SPOTLIGHT 7: BESARIN QUARTETT, MICHAEL MIZRAHI, SESSION VICTIM
Our seventh spotlight at first might seem like the most diverse yet, but in actual fact there are many commonalities shared between the artists. Besarin Quartett might be called a classical-electronic outfit, while Michael Mizrahi is a classical pianist who's also a co-founder of Now Ensemble. Session Victim has few ties to classical music, though there's no doubt the group traffics in classic house music. Regardless, all are worthy of one's time and attention, and we thank everyone involved for contributing their words to this month's spotlight.
Who: Thomas Bücker, graphic-designer and musician, Münster (Germany)
What: Imaginary fictional filmscores
When: Münster: Blackbox (May 31), Berlin: Krake-Festival (August 6-11, tbc), Essen: Denovali Swingfest (October 5-7, tbc)
Musical philosophy: It's about the notes you don't play.
Influences and inspirations: Spontaneously: films (especially opening titles), soundtracks, typography. Music of all kinds—at the moment: Andy Stott, Pjusk, Jacaszek, Demdike Stare, 2562, Clark; in the past: Jean-Michel Jarre, Tangerine Dream, The Art Of Noise, Talk Talk, Codeine ... but of course everything can be an influence or inspiration—wittingly or unwittingly. Permanently or non-permanently: friends, family, even the weather and the stars.
Who: Michael Mizrahi, classical pianist. I grew up in the Northern Virginia suburbs of Washington, DC. I studied at the University of Virginia and at the Yale School of Music, where I was a student of Claude Frank. While at Yale and then in New York City, I met a lot of the people I play with today, including the members of NOW Ensemble, a group I helped form in 2004. I am currently based in Appleton, Wisconsin, where I teach piano at Lawrence University.
What: Over the past several years, I have become fascinated with the composer-performer dynamic – working with composers on the creation of new works. As a classical pianist who has spent a lot of time with the traditional repertoire of the past three hundred years, I have been struck by the timeless appeal of the piano, and how much the repertoire that I've premiered in the past five years has had in common with those older works. I particularly enjoy programming newly composed works alongside more established cornerstones of the repertory; despite differences in compositional language, there are several ways in which the pieces speak to each other across the centuries.
When: In the coming months, I am planning several performances in conjunction with the release of my new album, The Bright Motion. I'll be doing a big album release show at (le) poisson rouge in New York City on Tuesday, June 12, and then a performance at the Strathmore Mansion outside Washington, DC on June 15. In the 2012-13 season, I'll have several more performances of repertoire from the album, which will take me to several venues across North America.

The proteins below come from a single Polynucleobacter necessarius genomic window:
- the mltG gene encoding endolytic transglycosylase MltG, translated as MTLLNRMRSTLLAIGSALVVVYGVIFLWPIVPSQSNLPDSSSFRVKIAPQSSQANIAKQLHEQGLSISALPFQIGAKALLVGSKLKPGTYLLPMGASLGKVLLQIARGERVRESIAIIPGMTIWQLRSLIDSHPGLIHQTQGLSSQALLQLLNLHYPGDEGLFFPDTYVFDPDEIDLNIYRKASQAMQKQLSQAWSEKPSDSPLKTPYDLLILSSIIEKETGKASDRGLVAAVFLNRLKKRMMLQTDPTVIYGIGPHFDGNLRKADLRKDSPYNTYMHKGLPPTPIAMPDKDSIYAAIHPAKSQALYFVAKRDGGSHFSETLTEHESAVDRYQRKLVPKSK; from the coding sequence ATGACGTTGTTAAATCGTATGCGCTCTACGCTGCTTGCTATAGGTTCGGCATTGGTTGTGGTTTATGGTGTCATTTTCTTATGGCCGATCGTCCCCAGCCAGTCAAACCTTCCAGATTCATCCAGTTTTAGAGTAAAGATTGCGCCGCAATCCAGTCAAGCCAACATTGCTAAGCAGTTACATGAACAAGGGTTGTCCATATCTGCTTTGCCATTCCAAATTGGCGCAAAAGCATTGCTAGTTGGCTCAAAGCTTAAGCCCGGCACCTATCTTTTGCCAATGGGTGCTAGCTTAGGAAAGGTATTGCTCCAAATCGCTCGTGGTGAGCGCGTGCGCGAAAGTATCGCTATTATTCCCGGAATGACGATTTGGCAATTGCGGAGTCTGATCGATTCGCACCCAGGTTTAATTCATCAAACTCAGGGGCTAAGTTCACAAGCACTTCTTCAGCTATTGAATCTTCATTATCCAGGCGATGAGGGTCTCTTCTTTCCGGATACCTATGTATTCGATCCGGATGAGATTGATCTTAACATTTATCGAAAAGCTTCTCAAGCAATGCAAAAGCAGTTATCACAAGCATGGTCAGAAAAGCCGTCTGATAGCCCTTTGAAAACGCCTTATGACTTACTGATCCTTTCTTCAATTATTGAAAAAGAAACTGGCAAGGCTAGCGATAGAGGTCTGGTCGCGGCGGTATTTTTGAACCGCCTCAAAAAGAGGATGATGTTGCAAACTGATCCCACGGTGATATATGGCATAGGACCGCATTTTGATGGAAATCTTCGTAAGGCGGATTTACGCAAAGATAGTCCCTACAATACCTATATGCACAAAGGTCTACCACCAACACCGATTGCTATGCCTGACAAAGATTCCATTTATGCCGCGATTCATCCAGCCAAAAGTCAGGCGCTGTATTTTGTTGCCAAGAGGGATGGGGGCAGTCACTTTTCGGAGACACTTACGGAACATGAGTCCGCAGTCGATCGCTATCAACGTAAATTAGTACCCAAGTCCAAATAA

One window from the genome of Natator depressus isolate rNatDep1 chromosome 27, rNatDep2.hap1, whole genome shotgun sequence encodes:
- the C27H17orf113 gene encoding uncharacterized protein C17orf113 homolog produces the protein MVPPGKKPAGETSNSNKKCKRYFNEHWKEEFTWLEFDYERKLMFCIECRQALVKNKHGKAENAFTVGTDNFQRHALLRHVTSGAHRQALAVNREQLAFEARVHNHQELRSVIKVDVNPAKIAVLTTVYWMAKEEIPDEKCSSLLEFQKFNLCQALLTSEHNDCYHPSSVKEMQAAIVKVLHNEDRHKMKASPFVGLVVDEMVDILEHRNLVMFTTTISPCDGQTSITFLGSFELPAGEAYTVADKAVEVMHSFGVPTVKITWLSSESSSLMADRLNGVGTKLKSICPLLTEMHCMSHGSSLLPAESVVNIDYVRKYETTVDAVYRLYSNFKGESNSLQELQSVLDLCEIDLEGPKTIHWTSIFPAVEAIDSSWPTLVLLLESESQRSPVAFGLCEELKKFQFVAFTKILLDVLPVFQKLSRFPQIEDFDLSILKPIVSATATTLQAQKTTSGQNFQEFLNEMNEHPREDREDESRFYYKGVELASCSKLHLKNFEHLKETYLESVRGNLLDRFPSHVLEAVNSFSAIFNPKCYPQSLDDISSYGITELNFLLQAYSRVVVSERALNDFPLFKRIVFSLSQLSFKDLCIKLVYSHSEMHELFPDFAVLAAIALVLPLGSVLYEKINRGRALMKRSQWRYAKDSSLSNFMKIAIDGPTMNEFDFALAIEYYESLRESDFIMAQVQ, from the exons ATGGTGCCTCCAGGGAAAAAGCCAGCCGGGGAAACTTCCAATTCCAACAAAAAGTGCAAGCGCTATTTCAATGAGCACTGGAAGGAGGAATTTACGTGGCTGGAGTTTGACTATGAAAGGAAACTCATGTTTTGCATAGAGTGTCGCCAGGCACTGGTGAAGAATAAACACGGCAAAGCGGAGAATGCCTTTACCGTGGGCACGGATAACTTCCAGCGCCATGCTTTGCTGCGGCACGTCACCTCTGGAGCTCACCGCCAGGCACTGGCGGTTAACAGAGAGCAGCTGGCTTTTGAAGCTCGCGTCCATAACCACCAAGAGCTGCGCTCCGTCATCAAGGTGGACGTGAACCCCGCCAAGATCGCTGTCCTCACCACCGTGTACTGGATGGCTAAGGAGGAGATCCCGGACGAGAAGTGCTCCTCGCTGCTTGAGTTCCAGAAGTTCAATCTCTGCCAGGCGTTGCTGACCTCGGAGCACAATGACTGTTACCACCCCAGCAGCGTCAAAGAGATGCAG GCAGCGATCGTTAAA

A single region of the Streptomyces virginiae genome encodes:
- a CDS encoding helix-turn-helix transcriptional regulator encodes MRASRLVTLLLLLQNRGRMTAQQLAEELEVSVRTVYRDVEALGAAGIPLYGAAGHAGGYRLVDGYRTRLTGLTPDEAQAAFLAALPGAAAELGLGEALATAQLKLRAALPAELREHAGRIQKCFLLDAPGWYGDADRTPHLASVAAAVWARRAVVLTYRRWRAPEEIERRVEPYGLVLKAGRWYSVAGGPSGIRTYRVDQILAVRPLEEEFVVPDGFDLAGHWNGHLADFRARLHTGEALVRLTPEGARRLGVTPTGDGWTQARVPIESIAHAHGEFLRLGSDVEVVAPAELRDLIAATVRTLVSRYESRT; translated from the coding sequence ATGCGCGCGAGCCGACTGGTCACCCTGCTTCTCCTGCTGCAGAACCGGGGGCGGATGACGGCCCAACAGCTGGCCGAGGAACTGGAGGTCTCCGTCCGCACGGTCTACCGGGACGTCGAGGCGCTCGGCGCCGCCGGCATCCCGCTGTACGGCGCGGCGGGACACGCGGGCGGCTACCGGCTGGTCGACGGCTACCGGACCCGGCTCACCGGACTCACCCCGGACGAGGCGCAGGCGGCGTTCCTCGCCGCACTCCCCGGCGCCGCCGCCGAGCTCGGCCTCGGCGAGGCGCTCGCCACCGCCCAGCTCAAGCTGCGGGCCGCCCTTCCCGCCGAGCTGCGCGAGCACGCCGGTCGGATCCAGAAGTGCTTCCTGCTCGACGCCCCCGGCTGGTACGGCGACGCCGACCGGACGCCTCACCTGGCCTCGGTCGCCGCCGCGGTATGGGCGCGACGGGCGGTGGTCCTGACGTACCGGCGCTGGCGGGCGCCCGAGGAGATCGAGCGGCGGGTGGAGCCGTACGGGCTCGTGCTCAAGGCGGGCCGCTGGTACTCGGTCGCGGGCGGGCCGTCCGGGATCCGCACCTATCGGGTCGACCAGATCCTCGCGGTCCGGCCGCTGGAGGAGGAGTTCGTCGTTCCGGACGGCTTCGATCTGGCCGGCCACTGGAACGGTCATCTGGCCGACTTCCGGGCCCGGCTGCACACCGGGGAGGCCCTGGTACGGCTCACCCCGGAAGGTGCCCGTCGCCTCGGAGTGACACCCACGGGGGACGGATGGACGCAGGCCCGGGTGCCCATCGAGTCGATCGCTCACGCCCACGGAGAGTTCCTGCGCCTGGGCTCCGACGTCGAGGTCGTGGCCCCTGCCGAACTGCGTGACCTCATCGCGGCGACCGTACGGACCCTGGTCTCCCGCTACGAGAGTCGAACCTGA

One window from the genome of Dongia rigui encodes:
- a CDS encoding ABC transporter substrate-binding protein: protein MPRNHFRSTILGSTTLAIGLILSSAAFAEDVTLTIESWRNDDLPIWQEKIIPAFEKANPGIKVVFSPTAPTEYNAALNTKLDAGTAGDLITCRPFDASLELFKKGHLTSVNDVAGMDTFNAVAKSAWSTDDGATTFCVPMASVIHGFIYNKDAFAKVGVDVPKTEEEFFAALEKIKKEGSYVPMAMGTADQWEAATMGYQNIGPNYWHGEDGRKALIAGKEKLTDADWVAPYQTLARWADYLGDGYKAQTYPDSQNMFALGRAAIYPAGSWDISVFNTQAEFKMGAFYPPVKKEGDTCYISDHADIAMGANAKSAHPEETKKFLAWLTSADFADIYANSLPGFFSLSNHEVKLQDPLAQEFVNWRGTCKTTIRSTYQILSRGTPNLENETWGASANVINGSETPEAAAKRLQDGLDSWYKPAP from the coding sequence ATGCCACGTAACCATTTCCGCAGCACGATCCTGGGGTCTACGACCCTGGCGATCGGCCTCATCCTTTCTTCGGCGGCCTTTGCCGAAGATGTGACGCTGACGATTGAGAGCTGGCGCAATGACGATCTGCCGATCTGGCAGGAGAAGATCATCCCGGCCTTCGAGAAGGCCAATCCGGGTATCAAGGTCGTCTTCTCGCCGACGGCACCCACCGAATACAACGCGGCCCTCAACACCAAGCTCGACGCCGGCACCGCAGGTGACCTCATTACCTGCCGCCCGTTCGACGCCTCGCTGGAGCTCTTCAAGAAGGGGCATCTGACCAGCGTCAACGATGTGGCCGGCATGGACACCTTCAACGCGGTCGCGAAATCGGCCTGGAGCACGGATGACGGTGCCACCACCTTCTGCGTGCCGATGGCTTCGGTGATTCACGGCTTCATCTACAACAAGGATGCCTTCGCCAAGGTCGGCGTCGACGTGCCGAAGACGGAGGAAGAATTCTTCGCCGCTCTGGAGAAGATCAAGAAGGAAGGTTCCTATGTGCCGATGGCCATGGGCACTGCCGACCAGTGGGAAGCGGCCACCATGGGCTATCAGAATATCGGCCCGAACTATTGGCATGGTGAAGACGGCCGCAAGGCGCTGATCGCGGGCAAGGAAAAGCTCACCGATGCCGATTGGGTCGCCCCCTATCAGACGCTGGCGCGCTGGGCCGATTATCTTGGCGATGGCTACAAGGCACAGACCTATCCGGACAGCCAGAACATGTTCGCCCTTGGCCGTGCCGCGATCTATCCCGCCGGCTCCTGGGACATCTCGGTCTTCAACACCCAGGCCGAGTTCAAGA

Currently: The Bright Motion, my new recording coming out May 29 on New Amsterdam Records, is the result of a multi-year project in which I commissioned and recorded several new works for solo piano. Along with recording the album, I also worked with El Tigre Productions on creating a short music video (also called The Bright Motion) that was released this spring.
Influences and inspirations: I resonate strongly with the music of several composers: Mozart, Beethoven, Chopin, Prokofiev, Ravel, Copland, Steve Reich, Michael Gordon, to name a few. Since I was able to work so closely with the composers featured on The Bright Motion, they composed pieces for me with my approach to the keyboard in mind, and many of the strongest influences heard on the album reflect the influences of many of those composers listed above. For example, Mark Dancigers' title track on the album channels Beethoven's Waldstein Sonata, and Judd Greenstein's First Ballade references the sound worlds of both Chopin and Ravel, among many others. Several composers invoke the minimalist strains pioneered by Steve Reich.
In my musical career, my colleagues and teachers have continually inspired me. My teacher, Claude Frank, taught me to more deeply appreciate the beauty and purity of music. Although I never worked with him on any 21st-century repertoire, I've found his approach compelling when learning the works on my new album. Colleagues with whom I've worked and performed have been inspirational in their incredible devotion to the highest standards of music-making.
Who: Session Victim is Hauke Freer and Matthias Reiling, long-time school friends, vinyl DJs, beatmakers, cheese connoisseurs from the small north German city Lüneburg.
Matthias lives in Hamburg, makes beats for record labels like Giegling and Retreat, works on theater music and occasionally coproduces rock and metal bands. Hauke moved to Berlin in 2000 to work for music labels. Nowadays he's employed at Ableton and runs the aforementioned Retreat recordlabel.
What: You could say house music, there's funk, hip-hop, and some psych happening. Mainly we are trying to get the groove right. Often we make dance tunes, half of the upcoming album, though, is rather slow and well-suited for head nodding.
When: Catch us soon in Mainz, Hamburg, Bergen, London, Berlin, Amsterdam, and Garden Festival in Croatia.
Currently: Debut album The Haunted House of House drops May 14th. New vinyl EPs every now and then.
Influences and inspirations: Shadow, Photek, Tolkien, David Lynch, Pete Rock, Bob Ross, Mr Scruff, Nick Holder, Snapcase, Stephen King, Monkey Island, Stern, Bally & Williams Machines, Otis Redding, Pepe Bradock, Jedi Mind Tricks, Commodore Amiga 500, Sound Stream, BBC Radiophonic Workshop, Theo Parrish, MF Doom, Stephen Segal.